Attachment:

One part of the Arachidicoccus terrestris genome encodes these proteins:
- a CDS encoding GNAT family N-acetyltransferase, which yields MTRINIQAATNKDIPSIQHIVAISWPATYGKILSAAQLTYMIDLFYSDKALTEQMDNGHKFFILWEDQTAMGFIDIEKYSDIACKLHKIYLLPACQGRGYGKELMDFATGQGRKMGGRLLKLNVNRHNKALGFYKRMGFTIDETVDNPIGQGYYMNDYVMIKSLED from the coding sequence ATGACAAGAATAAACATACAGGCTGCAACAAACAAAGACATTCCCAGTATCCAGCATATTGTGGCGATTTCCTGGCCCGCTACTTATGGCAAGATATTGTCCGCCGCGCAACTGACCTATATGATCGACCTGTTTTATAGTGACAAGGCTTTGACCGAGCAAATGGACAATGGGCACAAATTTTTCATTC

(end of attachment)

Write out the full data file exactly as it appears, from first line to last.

One part of the Arachidicoccus terrestris genome encodes these proteins:
- a CDS encoding GNAT family N-acetyltransferase, which yields MTRINIQAATNKDIPSIQHIVAISWPATYGKILSAAQLTYMIDLFYSDKALTEQMDNGHKFFILWEDQTAMGFIDIEKYSDIACKLHKIYLLPACQGRGYGKELMDFATGQGRKMGGRLLKLNVNRHNKALGFYKRMGFTIDETVDNPIGQGYYMNDYVMIKSLED from the coding sequence ATGACAAGAATAAACATACAGGCTGCAACAAACAAAGACATTCCCAGTATCCAGCATATTGTGGCGATTTCCTGGCCCGCTACTTATGGCAAGATATTGTCCGCCGCGCAACTGACCTATATGATCGACCTGTTTTATAGTGACAAGGCTTTGACCGAGCAAATGGACAATGGGCACAAATTTTTCATTC